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Easy Ways to Lighten Up Your Home

Agent Insight, Sellers // Jul 30, 2013

We’ve all been in rooms that just feel good. They have a palpable, comfortable atmosphere that makes you want to put your feet up and stay awhile. Beyond the practicality of light, the lighting scheme in your home has a huge influence on the personality of a room and there’s no time like the present to optimize the amount of light coming into your home. Here are some key tips on how to lighten your home from our friends at New York Magazine.

45_Walker_Street_4flr_01

1. Mirrors: The wall-of-mirrored-tile treatment, beloved of seventies decorators, can be an ugly thing, but hanging a single-framed mirror opposite a window is an effective and pretty room brightener. The bigger the better, too – it’s like giving you a second window.

2. Flooring: It may seem counter intuitive, but staining or otherwise darkening the floors helps lighten up your home. You can take a dark floor in a dark room and light the walls, and all of a sudden everything comes to life and looks really crisp, like this home at 45 Walker Street in Tribeca.

3. Refurnishing: Choose furnishings with sheen; reflective tabletops and appliances bounce existing light back into the space. Try to have fewer of them, too – there’s nothing like a lot of clutter to make a room feel cave-like.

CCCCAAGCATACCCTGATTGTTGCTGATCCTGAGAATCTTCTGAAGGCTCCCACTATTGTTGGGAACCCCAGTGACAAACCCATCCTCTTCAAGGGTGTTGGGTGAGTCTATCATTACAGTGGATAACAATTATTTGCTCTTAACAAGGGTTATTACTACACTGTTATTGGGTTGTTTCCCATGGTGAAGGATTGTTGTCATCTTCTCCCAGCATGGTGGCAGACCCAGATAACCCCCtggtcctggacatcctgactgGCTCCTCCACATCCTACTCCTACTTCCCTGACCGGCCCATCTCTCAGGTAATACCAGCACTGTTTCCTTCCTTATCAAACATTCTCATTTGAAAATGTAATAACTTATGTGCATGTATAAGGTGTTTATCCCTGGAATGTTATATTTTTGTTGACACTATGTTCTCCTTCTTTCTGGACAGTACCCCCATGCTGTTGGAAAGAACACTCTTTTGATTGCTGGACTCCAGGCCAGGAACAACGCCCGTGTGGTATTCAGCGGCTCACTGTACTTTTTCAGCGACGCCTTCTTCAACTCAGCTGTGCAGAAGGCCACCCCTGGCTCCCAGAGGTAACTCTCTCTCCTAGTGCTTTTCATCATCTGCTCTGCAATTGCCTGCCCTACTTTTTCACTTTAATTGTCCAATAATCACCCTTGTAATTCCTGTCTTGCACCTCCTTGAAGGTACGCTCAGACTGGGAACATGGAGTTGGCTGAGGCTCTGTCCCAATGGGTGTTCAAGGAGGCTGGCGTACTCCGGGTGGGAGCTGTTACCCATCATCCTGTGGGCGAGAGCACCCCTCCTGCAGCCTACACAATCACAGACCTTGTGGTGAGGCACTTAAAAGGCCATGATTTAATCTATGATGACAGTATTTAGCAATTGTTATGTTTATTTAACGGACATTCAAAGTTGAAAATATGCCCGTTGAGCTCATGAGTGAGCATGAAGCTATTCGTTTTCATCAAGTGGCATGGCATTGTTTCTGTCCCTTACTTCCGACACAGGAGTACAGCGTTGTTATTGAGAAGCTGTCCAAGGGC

4. Reorganize your space: If a room is tall, maximize the vertical space – use tall bookcases, for starters – so your eye is led upward to the ceiling, where the light usually is.

5. Utilize the corners of a room: Dark spaces in the corners create shadows, make dead spots, and exacerbate a dim, cramped feeling. Surprisingly, white walls won’t help, either – if there are shadows, a white room can actually look a little gray. Instead, try yellow highlights and other bright accents that excite the eye.

6. Skylights: In townhouse apartments, which are inherently darker because of their long, windowless side walls, the most bang for your buck will probably come from adding a skylight. Most houses have one, but they mainly exist for fire safety and can be old and unattractive. The standard size is two-by-four feet, and if you swap in a new one without changing the size, you’re out only about $2,000 and you will definitely brighten the top few floors.

7. Window treatments: Don’t skip the blinds or draperies in order to admit more light. Despite what you might think, a good window treatment brings more attention to the windows, where the light comes in.